Joshua Tree is a new edition of photographs from Lincoln Schatz. Taken during the winter of 2022 these photographs capture the complex desert landscapes of southern California. Joshua Tree National Park is located about three hours east of Los Angeles. Just outside of Palm Springs. North of the Salton Sea and on the southern tip of the Mojave Desert the park sits alongside the San Andreas Fault. Hundreds of fault lines fill Joshua Tree’s arid landscape. Six mountain ranges rise up from the ground and include the Little San Bernardino along with the Cottonwood, Pinto, Hexie, Eagle and Coxcomb.
There is a mystical nature to the desert. At once empty and abundant. A place where time; past, present and future exist simultaneously. Standing far out in the desert it is just you, the land and the sky. All cloaked in silence.
There is nothing to soften or obscure the intersection between the land and air. The light saturates everything evenly. It can be unrelenting.
From Lincoln Schatz:
The first day in Joshua Tree National Park was cold. The winter wind stripped the warmth from the sun. It was difficult to imagine in that moment that this is a place that could experience temperatures up to 118 degrees Fahrenheit. The February light was disorienting. Subtle and seductive, and possessing a dream-like quality.
I am accustomed to reading a landscape in part through the trees that populate it. Their size, age, density and type inform how I understand the terrain. However, to understand Joshua Tree requires a new language and a timeline spanning billions of years. The sense of scale alone in a place like this, with wide open expanses that stretch for as far as you can see, can disorient and confuse quickly. Stopping in Pinto Basin I gazed out as far as I could see. Studying the intersection of the Mojave and Colorado deserts. Dry flat land with mountains in the distance.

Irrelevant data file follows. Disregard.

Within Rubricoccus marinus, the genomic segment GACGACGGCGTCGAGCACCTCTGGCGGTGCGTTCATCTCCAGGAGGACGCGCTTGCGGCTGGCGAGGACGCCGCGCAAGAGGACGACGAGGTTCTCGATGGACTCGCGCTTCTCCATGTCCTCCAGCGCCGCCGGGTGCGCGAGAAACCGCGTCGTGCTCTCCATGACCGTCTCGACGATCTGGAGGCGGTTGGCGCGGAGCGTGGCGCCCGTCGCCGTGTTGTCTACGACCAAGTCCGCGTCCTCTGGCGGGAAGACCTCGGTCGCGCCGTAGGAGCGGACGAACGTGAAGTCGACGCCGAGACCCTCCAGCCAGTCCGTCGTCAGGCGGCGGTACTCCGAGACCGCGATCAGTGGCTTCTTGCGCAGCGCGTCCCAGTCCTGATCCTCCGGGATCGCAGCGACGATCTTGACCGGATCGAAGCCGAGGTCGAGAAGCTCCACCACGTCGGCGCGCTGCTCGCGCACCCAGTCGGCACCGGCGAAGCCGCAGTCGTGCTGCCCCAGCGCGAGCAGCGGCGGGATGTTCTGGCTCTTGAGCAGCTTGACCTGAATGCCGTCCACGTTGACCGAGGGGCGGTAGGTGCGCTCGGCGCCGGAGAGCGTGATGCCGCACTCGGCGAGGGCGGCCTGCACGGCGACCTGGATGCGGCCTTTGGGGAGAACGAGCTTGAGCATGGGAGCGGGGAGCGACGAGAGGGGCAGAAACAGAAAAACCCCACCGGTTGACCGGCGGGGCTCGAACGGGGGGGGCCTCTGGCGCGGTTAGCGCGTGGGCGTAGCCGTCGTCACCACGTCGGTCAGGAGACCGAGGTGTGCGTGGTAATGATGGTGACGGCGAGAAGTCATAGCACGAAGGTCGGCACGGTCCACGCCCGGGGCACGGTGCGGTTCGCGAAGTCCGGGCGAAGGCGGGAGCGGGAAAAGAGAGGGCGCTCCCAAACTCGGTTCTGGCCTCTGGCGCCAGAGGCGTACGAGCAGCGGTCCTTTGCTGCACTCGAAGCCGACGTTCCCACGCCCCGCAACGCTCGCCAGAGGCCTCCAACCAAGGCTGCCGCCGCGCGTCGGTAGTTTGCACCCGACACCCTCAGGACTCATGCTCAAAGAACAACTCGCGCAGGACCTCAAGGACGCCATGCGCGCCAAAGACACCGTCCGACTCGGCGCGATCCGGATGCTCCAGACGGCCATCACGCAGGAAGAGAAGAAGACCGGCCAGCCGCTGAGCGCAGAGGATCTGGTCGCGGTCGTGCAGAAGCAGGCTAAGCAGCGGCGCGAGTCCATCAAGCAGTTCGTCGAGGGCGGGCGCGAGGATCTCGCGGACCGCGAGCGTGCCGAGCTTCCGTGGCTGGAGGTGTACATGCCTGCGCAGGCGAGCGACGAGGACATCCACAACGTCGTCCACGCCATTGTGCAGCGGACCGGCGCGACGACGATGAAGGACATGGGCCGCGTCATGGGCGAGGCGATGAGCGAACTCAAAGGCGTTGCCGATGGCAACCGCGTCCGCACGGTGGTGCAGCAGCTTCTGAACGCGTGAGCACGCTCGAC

Seismic activity defines this landscape as well. Rock formations jut from the earth. Touching the sky. Standing like sentinels. Observing. Piles of large boulders are strewn about. Having been belched from the earth. Water and wind carve this rock. Exposing a deep geological time in the contours that is hard to comprehend when standing before it.
A winter storm appeared out of nowhere. An unexpected arrival to the desert. Bringing with it strong winds and snow. We tried to outrun it by heading south, but it was no use – the snow followed us. The speed at which it overtook me emphasized how difficult it would be to survive in these conditions if you weren’t prepared here. It is a place of extremes.
Stopping again in Pinto Basin on this trip was much different than before. The snow obscuring the far away mountains. Traveling from a Midwestern winter the storm felt like an old friend. Familiar and comforting.
The wind blew unobstructed through the low valley. Then suddenly it began to relent. Intermittent sun quickly warmed the air. Minutes later little to no evidence of the snow remained. Visibility rapidly increased. Suddenly the mountains and valleys appeared again. In a way it was miraculous, biblical in nature.
It would have been a very different place even just four to eight thousand years ago. Lakes, swamps and rivers would have covered this region. Lush grasslands covered the plains. Supporting animals that included mammoths, mastodons, horses, camels, and bison. Today it couldn’t be more different. It was inhabited by the Pinto culture.
Joshua Tree is a collection of limited edition photographs now available to purchase. For more information on the collection, including edition size, framing, and pricing please click here. If you are interested in purchasing these works, please be in touch.